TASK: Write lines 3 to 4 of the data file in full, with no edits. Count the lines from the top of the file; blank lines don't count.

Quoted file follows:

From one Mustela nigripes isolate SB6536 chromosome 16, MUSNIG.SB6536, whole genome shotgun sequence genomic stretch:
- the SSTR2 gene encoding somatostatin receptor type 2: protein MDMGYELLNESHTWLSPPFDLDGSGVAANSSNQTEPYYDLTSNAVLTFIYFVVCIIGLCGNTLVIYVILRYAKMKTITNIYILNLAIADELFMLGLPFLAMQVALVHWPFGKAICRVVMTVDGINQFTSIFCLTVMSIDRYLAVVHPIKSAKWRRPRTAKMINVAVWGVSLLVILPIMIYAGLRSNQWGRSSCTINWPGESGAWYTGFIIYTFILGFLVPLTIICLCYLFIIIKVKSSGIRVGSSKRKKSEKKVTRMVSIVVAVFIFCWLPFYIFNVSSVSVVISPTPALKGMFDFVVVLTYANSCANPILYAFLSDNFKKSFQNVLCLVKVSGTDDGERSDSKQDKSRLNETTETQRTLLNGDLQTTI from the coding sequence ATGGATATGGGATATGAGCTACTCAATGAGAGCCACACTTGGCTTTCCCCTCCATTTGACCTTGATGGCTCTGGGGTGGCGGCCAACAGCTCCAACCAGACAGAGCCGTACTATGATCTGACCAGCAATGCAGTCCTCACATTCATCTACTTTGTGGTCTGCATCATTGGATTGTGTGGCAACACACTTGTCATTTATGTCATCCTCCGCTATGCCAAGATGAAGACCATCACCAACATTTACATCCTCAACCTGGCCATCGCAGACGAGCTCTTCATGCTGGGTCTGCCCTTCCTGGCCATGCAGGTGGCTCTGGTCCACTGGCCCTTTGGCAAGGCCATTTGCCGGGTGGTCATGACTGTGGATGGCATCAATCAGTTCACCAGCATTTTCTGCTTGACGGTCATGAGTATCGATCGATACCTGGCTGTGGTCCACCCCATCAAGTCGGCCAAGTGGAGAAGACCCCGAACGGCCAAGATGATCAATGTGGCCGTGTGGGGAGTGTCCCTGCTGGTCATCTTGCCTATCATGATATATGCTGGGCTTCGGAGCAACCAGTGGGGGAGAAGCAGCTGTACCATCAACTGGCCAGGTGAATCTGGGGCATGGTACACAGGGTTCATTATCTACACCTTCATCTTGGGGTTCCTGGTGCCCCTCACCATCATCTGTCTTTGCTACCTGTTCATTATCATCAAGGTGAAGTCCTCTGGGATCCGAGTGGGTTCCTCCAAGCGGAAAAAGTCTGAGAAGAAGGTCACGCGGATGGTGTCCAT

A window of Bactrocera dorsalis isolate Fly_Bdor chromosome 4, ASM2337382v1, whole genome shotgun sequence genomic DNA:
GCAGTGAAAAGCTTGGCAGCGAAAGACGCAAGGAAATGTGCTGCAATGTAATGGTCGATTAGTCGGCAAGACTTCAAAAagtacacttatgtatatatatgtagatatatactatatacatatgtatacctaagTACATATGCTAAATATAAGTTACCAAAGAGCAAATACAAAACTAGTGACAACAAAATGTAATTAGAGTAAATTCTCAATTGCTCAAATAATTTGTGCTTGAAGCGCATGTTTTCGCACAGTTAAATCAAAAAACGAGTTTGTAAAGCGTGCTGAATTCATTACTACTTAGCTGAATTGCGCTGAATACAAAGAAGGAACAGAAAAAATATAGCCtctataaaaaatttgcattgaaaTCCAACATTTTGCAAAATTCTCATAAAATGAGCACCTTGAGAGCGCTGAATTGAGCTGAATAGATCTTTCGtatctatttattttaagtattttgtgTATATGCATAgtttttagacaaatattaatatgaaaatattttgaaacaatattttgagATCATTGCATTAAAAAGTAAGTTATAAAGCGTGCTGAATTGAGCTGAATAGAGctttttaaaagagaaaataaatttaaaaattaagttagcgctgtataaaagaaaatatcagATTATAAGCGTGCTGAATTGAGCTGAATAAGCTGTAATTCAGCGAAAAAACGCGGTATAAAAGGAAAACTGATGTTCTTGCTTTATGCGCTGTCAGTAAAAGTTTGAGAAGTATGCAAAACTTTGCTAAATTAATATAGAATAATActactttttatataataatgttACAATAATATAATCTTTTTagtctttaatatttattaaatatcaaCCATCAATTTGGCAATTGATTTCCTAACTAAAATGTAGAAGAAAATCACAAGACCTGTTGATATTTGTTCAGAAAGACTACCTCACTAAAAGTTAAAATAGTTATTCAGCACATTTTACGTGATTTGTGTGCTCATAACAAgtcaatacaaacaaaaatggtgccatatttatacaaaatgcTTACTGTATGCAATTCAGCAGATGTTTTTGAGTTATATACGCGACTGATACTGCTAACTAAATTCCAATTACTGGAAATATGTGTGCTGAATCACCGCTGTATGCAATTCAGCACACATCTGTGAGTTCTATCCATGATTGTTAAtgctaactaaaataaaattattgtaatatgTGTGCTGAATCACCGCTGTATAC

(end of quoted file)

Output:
A window of Bactrocera dorsalis isolate Fly_Bdor chromosome 4, ASM2337382v1, whole genome shotgun sequence genomic DNA:
GCAGTGAAAAGCTTGGCAGCGAAAGACGCAAGGAAATGTGCTGCAATGTAATGGTCGATTAGTCGGCAAGACTTCAAAAagtacacttatgtatatatatgtagatatatactatatacatatgtatacctaagTACATATGCTAAATATAAGTTACCAAAGAGCAAATACAAAACTAGTGACAACAAAATGTAATTAGAGTAAATTCTCAATTGCTCAAATAATTTGTGCTTGAAGCGCATGTTTTCGCACAGTTAAATCAAAAAACGAGTTTGTAAAGCGTGCTGAATTCATTACTACTTAGCTGAATTGCGCTGAATACAAAGAAGGAACAGAAAAAATATAGCCtctataaaaaatttgcattgaaaTCCAACATTTTGCAAAATTCTCATAAAATGAGCACCTTGAGAGCGCTGAATTGAGCTGAATAGATCTTTCGtatctatttattttaagtattttgtgTATATGCATAgtttttagacaaatattaatatgaaaatattttgaaacaatattttgagATCATTGCATTAAAAAGTAAGTTATAAAGCGTGCTGAATTGAGCTGAATAGAGctttttaaaagagaaaataaatttaaaaattaagttagcgctgtataaaagaaaatatcagATTATAAGCGTGCTGAATTGAGCTGAATAAGCTGTAATTCAGCGAAAAAACGCGGTATAAAAGGAAAACTGATGTTCTTGCTTTATGCGCTGTCAGTAAAAGTTTGAGAAGTATGCAAAACTTTGCTAAATTAATATAGAATAATActactttttatataataatgttACAATAATATAATCTTTTTagtctttaatatttattaaatatcaaCCATCAATTTGGCAATTGATTTCCTAACTAAAATGTAGAAGAAAATCACAAGACCTGTTGATATTTGTTCAGAAAGACTACCTCACTAAAAGTTAAAATAGTTATTCAGCACATTTTACGTGATTTGTGTGCTCATAACAAgtcaatacaaacaaaaatggtgccatatttatacaaaatgcTTACTGTATGCAATTCAGCAGATGTTTTTGAGTTATATACGCGACTGATACTGCTAACTAAATTCCAATTACTGGAAATATGTGTGCTGAATCACCGCTGTATGCAATTCAGCACACATCTGTGAGTTCTATCCATGATTGTTAAtgctaactaaaataaaattattgtaatatgTGTGCTGAATCACCGCTGTATAC